- While a significant improvement on the Bush era policy, Obama’s policy was modest at best. It failed to bring US policy in step with research policy in other jurisdictions such as the United Kingdom, Singapore, and the State of California, where various derivation methods are allowed, including the creation of embryos specifically for stem cell derivation purposes. More significantly, the policy was never put forward for or backed by legislative sanction, making it vulnerable to judicial challenge on the basis that it violates the higher-ranked Dickey-Wicker Amendment.
The Lamberth Decision
- The case involves a motion for preliminary injunction brought by a group of plaintiffs led by two adult stem cell researchers who claimed that allowing federal funding for hESC research violates the Dickey-Wicker Amendment and places them at an irreversible disadvantage of facing increased competition for NIHís limited resources. As is typical of the symbolism often surrounding the debate over embryo research, “Embryos” are one of the named plaintiffs in the case.
- On the violation issue, the judge agreed with the plaintiffs that the language of the Amendment clearly prohibits the use of federal funds for all research in which a human embryo is destroyed. The judge rejected the governmentís argument that the Amendment supported the interpretation that research hESC is not research on embryos but a separate and distinct “piece of research”.
- Having concluded that the government’s interpretation is contrary to law, the judge agreed with the plaintiffs that it was necessary to grant them a preliminary injunction because (a) their case likely to succeed on the merits following a full hearing and final determination; (b) they would suffer irreparable harm from increased competition for limited NIH funding, especially since no compensation could redress that harm if NIH were to disburse limited research funds to hESC research on the basis of a policy that violates the law; (c) the hardship they would suffer if the injunction were denied (increased competition and potential threats to their means of livelihood) was greater than that facing hESC researchers (as the injunction would simply preserve the existing state of affairs) or individuals who could benefit from therapies resulting from the research (which were still speculative); and (d) it is in the public interest to grant the injunction that would implement the law as contained in the Dickey-Wicker Amendment.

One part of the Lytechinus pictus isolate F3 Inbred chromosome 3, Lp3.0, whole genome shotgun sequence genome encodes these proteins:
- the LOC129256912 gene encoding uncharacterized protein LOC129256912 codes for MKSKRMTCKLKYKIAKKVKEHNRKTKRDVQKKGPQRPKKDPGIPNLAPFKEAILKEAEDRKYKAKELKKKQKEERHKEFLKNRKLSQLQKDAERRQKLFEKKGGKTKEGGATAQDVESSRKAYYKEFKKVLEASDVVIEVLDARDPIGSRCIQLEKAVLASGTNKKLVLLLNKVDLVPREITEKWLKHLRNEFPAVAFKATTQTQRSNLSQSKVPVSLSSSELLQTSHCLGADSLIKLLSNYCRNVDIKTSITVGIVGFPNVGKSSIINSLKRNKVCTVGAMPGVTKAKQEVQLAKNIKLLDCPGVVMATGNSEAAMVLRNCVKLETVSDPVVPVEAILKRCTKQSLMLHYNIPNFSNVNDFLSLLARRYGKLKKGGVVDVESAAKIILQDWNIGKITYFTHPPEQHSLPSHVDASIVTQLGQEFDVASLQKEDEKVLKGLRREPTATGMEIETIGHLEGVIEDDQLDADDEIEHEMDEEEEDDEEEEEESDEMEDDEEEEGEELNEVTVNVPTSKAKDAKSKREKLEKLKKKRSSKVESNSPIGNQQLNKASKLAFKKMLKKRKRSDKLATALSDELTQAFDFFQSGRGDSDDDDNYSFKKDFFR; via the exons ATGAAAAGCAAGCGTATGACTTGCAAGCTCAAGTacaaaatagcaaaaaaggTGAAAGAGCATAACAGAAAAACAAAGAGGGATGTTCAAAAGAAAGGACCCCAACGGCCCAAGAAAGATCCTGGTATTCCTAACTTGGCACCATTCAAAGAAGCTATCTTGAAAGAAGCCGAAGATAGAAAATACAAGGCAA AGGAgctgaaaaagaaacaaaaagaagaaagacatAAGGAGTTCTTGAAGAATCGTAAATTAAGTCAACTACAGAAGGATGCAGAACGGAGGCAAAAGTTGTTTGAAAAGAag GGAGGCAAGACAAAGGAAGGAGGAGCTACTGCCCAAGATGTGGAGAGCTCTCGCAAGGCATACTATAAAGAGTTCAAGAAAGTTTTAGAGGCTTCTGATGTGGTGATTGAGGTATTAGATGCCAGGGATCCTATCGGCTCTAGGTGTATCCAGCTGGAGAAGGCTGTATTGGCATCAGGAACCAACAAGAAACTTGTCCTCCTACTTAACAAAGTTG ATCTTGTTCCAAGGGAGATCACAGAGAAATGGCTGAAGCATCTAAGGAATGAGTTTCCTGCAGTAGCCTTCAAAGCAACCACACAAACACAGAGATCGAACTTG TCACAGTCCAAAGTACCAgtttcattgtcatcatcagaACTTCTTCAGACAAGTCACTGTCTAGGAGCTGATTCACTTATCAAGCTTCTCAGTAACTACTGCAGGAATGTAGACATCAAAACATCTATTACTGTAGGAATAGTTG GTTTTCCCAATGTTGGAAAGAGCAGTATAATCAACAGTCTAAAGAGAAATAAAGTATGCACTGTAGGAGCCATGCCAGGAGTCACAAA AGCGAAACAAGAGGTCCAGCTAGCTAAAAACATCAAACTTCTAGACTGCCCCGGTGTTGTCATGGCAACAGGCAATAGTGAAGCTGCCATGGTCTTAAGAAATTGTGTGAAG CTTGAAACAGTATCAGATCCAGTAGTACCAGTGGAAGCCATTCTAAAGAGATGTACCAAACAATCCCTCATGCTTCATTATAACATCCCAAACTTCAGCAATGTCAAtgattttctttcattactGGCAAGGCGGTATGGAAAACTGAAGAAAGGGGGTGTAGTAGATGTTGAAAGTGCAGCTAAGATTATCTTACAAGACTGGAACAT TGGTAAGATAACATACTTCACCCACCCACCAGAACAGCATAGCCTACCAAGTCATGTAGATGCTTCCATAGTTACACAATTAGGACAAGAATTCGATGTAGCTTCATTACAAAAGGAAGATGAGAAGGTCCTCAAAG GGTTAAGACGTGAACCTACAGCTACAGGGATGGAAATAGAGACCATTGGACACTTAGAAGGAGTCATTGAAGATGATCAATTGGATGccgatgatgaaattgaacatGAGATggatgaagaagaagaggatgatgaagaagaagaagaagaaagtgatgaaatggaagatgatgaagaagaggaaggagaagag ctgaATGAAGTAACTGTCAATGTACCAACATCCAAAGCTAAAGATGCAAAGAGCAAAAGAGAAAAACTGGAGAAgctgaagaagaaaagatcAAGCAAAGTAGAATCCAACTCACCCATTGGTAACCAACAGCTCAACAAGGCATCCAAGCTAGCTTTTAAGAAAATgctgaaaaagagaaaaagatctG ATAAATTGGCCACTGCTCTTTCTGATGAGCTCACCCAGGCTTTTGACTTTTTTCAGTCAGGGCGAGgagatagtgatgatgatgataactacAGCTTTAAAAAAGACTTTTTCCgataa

From both a technical legal perspective and with respect to the existing US federal policy on hESC research, the judge’s decision makes sense. Basing policy on clever but misguided legal interpretations is disingenuous at best. Also, if President Obama and the Democrat-controlled Congress are really serious about supporting, in the Presidentís words, “responsible, scientifically worthy human stem cell research, including human embryonic stem research, to the extent permitted by law,” the courageous and proper thing to do would be to remove the Dickey-Wicker restrictions by enacting both the alternative interpretation and other scientifically informed and ethically responsible embryo research methods into law. While I am not completely persuaded that the plaintiffs’ “increased competition” claim is real or imminent — NIH typically put out distinct calls for both areas of research and there’s nothing to suggest that the calls disproportionately prioritize or favour hESC research proposal — the fact remains that US law currently prohibits federal funding for embryo research.